Charles Nailen/The Hoya Neil Avery, of Miriam’s Poets, reads his poetry and offers advice to students in Uncommon Grounds Wednesday evening.

Hoya Outreach Programs and Education presented a series of events this week as a part of the National Hunger and Homelessness Awareness Week

H.O.P.E aimed to educate the Georgetown community about the terrible poverty that people in Washington, D.C., and the U.S. experience everyday. “We are hoping that Hunger and Homelessness Awareness Week . will allow Georgetown students to understand the humanity and need of people who, in the end, are very similar to us,” director of H.O.P.E.’s External and Georgetown Relations Martha Heinemann (SFS ’05) said. “We are sponsoring [it] to get Georgetown students aware, educated and active.”

A “Faces of Homelessness” panel took place Thursday night. The panel consisted of Sylvia Bridgewater and a woman who identified herself as Renee, two individuals who were willing to share their life stories and experiences with homelessness.

Donald Whitehead, the director of the National Coalition for the Homeless, an organization that deals with housing justice, economic justice, health care justice and protecting the civil rights of homeless people around the nation, also participated.

Renee began her story by speaking about her childhood as an orphan. It was when Renee began drinking at the age of 21 and experimenting with drugs like crack cocaine that her life took a turn for the worse. Turning to criminal activity, she stopped caring about personal hygiene and almost died of pneumonia from being out on the streets.

“You sleep on the sidewalk,” Renee said, “and people just walk by you.”

After much self-determination and will, Renee finally decided that she was tired of that life, she said. She has been substance-free for six years and recently finished construction trade school. “I have to have the strength in me to say `one day at a time,'” Renee explained.

Bridgewater also relayed her struggle to overcome a life of despair. She found herself homeless after emigrating from Ghana 20 years ago. She stressed that life often takes unexpected turns, relaying the encounters she would have everyday with homeless people who were once CEOs or had gotten their PhDs. “You never know where you will end up in life,” she said.

Bridgewater also emphasized that most homeless people are not mentally sick but simply want someone to talk to. “A lot of the time they don’t need the money,” she said, “they just need you to sit with them.” For her, the most important thing is that people show that they care and give hope to these people on the streets.

Whitehead spoke of his own life experiences with homelessness – going from an abusive childhood, to being voted Most Likely to Succeed in high school, to life on the streets battling addiction and finally to director of the NCH. “When I come up here in a suit and a tie,” he said, “you could have never guessed that I was once wearing tattered clothing.”

The worst part of homelessness was being considered invisible, he said. “No one looked into my eyes,” Whitehead said. “They either looked around me or right through me.”

Whitehead also spoke about certain legislation that the NCH is working to support. The National Housing Trust Fund Act, a universal health care resolution, programs for the education of homeless children and a day labor protection bill are just some of the legislation that are recently starting to generate significant interest. For Whitehead, the eptiome of homelessness legislation is the Bringing America Home Act, which will soon be introduced to Congress.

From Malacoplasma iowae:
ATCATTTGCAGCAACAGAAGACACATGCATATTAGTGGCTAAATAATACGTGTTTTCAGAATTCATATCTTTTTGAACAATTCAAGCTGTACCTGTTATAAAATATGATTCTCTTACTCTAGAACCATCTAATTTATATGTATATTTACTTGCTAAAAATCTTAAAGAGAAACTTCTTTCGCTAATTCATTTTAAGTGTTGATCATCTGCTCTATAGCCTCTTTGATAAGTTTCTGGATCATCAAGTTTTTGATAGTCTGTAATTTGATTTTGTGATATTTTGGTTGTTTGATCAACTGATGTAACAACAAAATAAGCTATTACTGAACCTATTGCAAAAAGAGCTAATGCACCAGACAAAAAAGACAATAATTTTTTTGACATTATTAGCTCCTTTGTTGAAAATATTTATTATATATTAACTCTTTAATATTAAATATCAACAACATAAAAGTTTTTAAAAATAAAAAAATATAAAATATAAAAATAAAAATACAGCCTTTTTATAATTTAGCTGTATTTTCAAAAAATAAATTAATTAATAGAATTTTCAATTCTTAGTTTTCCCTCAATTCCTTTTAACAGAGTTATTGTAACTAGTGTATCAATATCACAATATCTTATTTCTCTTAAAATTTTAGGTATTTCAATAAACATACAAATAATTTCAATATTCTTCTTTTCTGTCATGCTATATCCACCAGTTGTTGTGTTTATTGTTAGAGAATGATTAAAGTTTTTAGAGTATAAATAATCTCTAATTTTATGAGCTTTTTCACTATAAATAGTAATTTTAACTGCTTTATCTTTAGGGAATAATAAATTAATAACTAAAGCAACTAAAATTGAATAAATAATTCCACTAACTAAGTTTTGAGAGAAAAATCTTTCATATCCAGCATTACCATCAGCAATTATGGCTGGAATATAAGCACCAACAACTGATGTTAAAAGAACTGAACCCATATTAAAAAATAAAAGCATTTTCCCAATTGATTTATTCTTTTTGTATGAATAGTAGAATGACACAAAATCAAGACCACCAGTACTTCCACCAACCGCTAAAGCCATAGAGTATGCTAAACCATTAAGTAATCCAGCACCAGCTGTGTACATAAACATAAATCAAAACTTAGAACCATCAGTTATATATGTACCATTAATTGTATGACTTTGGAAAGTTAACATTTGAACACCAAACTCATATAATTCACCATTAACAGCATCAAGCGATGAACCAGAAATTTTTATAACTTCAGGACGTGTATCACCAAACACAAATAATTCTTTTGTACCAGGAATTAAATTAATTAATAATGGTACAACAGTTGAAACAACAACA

Heinemann maintains that events such as this one give Georgetown students an opportunity to learn about the real situation of homelessness in D.C. She was very pleased with the combination of personal stories and political legislation that was discussed. “It is important that people start to gain knowledge. I am so glad that that we were able to educate, even if it was a small group of people.”

On Monday evening, a dinner and discussion was held about developing respectful and useful relationships in service. Participants included Kathleen Maas-Weigert, the head of the Center for Social Justice, and Dion, a man currently experiencing homelessness as well as volunteer coordinators and social workers from a number of local service agencies.

H.O.P.E. encouraged students to sign letters to their U.S. Representatives and Senators asking them to support the National Housing Trust Fund Act as part of the National Day of Housing Action on Wednesday. The act aims to provide 1.5 million new units of affordable housing.

Wednesday night at Uncommon Grounds, H.O.P.E. sponsored a poetry reading by the Miriam’s Kitchen Poets, a group of homeless individuals who gather after breakfast at Miriam’s Kitchen to express themselves through poetry. According to Heinemann, this was an incredible opportunity to learn about the situation of homelessness from “the other side.”

To wrap up the week, H.O.P.E. and InterHall will be leading a group of students and faculty to the Help the Homeless Walkathon on the National Mall tomorrow. The Fannie Mae Foundation will donate $50 to agencies that serve homeless people in D.C. for each person who registers and donates $5. Students who are interested can sign up to walk at H.O.P.E.’s table in Red Square.

While Heinemann believes that the Georgetown student body is very aware of poverty, she does not think that it realizes its underlying political reasons. “I’m quite sure that they don’t know that they can take important political steps to solve hunger and homelessness.” She believes that Georgetown students, through internships and jobs, have access to the ears of the people who make the decisions in our country. “Georgetown students should use these privileges to help those who don’t have any political power,” Heinemann said.

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